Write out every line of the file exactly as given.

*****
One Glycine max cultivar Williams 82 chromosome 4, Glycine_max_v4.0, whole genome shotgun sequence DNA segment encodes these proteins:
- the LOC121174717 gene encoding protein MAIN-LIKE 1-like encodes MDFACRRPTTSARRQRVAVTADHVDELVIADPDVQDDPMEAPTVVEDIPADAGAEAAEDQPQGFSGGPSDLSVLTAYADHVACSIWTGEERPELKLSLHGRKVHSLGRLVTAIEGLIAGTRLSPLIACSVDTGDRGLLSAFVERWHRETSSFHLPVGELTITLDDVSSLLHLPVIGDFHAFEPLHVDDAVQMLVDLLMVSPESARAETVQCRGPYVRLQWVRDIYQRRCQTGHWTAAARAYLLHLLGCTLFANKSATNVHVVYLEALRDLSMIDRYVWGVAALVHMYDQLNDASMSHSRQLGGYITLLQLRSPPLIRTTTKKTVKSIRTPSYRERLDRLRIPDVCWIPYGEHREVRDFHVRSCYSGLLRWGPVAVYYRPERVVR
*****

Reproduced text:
One Glycine max cultivar Williams 82 chromosome 4, Glycine_max_v4.0, whole genome shotgun sequence DNA segment encodes these proteins:
- the LOC121174717 gene encoding protein MAIN-LIKE 1-like encodes MDFACRRPTTSARRQRVAVTADHVDELVIADPDVQDDPMEAPTVVEDIPADAGAEAAEDQPQGFSGGPSDLSVLTAYADHVACSIWTGEERPELKLSLHGRKVHSLGRLVTAIEGLIAGTRLSPLIACSVDTGDRGLLSAFVERWHRETSSFHLPVGELTITLDDVSSLLHLPVIGDFHAFEPLHVDDAVQMLVDLLMVSPESARAETVQCRGPYVRLQWVRDIYQRRCQTGHWTAAARAYLLHLLGCTLFANKSATNVHVVYLEALRDLSMIDRYVWGVAALVHMYDQLNDASMSHSRQLGGYITLLQLRSPPLIRTTTKKTVKSIRTPSYRERLDRLRIPDVCWIPYGEHREVRDFHVRSCYSGLLRWGPVAVYYRPERVVR